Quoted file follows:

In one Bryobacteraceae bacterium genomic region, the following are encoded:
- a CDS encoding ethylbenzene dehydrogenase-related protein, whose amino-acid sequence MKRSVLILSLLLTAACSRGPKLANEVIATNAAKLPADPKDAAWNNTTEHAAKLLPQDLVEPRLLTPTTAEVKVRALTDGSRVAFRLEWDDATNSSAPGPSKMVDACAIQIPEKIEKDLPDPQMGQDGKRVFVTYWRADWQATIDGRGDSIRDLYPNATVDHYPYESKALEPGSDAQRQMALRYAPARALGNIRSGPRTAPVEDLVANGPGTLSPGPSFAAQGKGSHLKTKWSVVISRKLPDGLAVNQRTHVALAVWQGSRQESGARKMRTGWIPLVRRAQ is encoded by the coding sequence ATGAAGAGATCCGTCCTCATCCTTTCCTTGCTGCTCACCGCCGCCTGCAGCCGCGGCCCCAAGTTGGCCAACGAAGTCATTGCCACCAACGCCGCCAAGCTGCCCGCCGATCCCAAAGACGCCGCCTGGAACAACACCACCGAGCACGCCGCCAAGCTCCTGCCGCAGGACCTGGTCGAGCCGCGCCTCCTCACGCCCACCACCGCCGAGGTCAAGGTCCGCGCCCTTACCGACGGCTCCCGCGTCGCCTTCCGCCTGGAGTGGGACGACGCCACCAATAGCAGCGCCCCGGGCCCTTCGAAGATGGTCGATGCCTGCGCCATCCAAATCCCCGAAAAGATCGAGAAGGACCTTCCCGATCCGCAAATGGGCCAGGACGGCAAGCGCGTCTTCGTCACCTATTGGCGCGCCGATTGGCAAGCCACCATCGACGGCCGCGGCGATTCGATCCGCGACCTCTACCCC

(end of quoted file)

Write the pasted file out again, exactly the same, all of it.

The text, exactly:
In one Bryobacteraceae bacterium genomic region, the following are encoded:
- a CDS encoding ethylbenzene dehydrogenase-related protein, whose amino-acid sequence MKRSVLILSLLLTAACSRGPKLANEVIATNAAKLPADPKDAAWNNTTEHAAKLLPQDLVEPRLLTPTTAEVKVRALTDGSRVAFRLEWDDATNSSAPGPSKMVDACAIQIPEKIEKDLPDPQMGQDGKRVFVTYWRADWQATIDGRGDSIRDLYPNATVDHYPYESKALEPGSDAQRQMALRYAPARALGNIRSGPRTAPVEDLVANGPGTLSPGPSFAAQGKGSHLKTKWSVVISRKLPDGLAVNQRTHVALAVWQGSRQESGARKMRTGWIPLVRRAQ is encoded by the coding sequence ATGAAGAGATCCGTCCTCATCCTTTCCTTGCTGCTCACCGCCGCCTGCAGCCGCGGCCCCAAGTTGGCCAACGAAGTCATTGCCACCAACGCCGCCAAGCTGCCCGCCGATCCCAAAGACGCCGCCTGGAACAACACCACCGAGCACGCCGCCAAGCTCCTGCCGCAGGACCTGGTCGAGCCGCGCCTCCTCACGCCCACCACCGCCGAGGTCAAGGTCCGCGCCCTTACCGACGGCTCCCGCGTCGCCTTCCGCCTGGAGTGGGACGACGCCACCAATAGCAGCGCCCCGGGCCCTTCGAAGATGGTCGATGCCTGCGCCATCCAAATCCCCGAAAAGATCGAGAAGGACCTTCCCGATCCGCAAATGGGCCAGGACGGCAAGCGCGTCTTCGTCACCTATTGGCGCGCCGATTGGCAAGCCACCATCGACGGCCGCGGCGATTCGATCCGCGACCTCTACCCC